A former FOR-USA accompanier, Emily holds a degree in Arts and Global Studies from the University of Minnesota. She has also worked in translation and, more recently, as part of an investigation on increasing security or human rights defenders in Colombia. Emily was appointed to this newly-created post in the summer of 2016.
Tom Power, Program Coordinator
Tom was born and grew up in New Hampshire, USA. After graduating from the state university with a degree in Music Liberal Studies in 2012, he spent some time working with youth with special needs. In 2013 he moved to Argentina where he lived and worked for a year and a half in Buenos Aires. There, he met people involved with non-violence and social justice who worked in Colombia. In 2015 Tom moved to Bogotá to work in the SENA and it was in this time when he met FORPP. He decided be an international accompanier to be involved with movements dedicated to non-violence and human rights.
Dominique lives in Orlando, Florida and has accompanied farm worker movements since 2007. She was an accompanier with FOR Peace Presence in 2012. Since then, she has made various visits back to the Peace Community. After working with FORPP, she returned to the US and studied to begin working as a massage therapist. From 2017-2019 she was the coordinator for the youth network of the National Farm Worker Ministry, a non-profit in Florida. Currently she is returning to her work as a massage therapist and is a very active volunteer in the farm worker movement in Florida.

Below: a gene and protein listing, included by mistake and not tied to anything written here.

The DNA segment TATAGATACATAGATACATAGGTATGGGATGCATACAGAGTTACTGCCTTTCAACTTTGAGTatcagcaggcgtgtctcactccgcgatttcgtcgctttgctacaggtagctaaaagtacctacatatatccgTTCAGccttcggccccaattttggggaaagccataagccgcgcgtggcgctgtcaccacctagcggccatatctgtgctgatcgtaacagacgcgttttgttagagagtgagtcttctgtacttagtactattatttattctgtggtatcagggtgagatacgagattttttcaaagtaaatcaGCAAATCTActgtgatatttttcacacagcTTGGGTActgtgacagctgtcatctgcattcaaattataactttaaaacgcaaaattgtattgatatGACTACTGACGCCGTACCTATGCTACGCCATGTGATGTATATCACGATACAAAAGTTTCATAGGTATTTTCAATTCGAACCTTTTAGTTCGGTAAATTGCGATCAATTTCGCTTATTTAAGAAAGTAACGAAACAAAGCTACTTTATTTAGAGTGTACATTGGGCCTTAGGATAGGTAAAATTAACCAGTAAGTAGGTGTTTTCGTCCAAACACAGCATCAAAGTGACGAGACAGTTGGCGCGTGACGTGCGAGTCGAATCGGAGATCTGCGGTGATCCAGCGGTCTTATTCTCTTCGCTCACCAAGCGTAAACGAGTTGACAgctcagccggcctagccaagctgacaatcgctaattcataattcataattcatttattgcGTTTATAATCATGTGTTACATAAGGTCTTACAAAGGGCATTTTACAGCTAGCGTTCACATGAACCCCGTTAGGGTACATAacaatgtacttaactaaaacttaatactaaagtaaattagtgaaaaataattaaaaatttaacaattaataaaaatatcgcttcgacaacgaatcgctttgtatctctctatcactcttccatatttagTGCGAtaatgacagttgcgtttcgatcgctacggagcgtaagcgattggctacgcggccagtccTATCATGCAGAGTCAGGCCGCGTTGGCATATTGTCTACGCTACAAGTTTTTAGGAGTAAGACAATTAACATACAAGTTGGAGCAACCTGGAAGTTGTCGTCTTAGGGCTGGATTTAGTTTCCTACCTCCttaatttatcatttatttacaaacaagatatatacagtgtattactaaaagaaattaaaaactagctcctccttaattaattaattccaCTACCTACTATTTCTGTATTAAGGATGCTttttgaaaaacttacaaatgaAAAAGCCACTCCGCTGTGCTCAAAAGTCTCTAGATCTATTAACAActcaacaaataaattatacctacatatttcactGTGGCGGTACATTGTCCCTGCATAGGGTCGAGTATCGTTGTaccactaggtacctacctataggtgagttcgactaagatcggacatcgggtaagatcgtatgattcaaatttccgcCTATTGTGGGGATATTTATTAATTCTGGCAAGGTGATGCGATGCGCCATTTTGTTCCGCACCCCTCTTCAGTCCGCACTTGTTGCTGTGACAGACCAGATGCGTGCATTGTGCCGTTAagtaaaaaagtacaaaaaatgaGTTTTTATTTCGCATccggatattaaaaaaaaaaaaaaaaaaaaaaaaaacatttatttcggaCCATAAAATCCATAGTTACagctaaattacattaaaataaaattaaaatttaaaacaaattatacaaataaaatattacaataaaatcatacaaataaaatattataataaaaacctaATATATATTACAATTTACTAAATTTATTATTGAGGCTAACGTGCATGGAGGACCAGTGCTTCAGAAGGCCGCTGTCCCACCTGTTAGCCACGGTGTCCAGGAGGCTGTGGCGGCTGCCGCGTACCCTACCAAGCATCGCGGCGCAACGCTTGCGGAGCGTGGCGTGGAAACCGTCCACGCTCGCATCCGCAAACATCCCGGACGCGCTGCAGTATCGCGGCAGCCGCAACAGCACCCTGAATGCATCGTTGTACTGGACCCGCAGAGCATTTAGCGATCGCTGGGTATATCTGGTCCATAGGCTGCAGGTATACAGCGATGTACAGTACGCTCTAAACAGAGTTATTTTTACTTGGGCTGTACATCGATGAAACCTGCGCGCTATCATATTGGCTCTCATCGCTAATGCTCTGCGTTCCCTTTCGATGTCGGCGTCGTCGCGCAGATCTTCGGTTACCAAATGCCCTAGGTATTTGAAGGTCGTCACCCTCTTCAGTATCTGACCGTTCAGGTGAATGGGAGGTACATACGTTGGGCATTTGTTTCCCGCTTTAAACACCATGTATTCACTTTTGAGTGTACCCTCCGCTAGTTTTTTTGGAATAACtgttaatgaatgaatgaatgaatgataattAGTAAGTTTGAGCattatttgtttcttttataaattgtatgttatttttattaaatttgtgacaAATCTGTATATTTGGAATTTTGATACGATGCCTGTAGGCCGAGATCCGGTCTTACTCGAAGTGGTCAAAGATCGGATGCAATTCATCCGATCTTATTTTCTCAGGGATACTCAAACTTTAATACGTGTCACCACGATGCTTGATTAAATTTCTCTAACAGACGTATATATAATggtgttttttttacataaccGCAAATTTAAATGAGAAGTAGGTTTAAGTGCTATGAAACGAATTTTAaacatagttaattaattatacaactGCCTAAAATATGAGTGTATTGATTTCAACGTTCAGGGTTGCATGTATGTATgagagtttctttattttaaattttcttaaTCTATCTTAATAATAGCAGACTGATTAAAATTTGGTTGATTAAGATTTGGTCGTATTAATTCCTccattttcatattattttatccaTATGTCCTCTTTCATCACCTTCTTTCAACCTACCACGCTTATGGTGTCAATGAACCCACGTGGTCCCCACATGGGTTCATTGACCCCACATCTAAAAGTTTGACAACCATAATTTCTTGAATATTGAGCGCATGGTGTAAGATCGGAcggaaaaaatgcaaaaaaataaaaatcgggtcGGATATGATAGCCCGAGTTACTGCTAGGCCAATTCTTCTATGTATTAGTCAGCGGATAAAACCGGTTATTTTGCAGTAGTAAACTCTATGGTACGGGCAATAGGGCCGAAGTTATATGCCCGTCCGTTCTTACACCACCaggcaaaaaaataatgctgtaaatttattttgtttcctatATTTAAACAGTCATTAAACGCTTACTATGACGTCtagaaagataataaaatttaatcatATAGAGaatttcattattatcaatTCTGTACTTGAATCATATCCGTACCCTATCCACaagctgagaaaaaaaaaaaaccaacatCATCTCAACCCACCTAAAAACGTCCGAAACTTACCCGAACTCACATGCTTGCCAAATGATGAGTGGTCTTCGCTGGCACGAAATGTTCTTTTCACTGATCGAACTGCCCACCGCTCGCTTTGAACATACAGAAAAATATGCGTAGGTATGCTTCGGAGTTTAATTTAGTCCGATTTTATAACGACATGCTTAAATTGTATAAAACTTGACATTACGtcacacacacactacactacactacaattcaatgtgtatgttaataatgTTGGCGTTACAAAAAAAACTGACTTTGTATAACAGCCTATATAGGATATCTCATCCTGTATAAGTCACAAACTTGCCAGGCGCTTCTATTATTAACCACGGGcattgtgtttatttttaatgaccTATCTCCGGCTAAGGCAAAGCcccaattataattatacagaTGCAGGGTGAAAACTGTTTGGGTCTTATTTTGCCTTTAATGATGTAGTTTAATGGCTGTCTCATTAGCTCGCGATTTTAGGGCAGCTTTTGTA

Candice served as the Executive Director of FOR Peace Presence from 2013 to 2016. Currently she works for School of the Americas Watch in Bogotá. Originally from Southern California, she’s spent the last decade as an activist and organizer, including working from 2009 to 2012 for Witness for Peace. With WFP she worked on cross-cultural grassroots coalition building, advocacy meetings, physical accompaniment, educational programs for U.S. citizen delegations, organizing speaking tours, and using multimedia to share stories. A dedicated activist and organizer, she is passionate about social and environmental justice, human rights, and corporate accountability.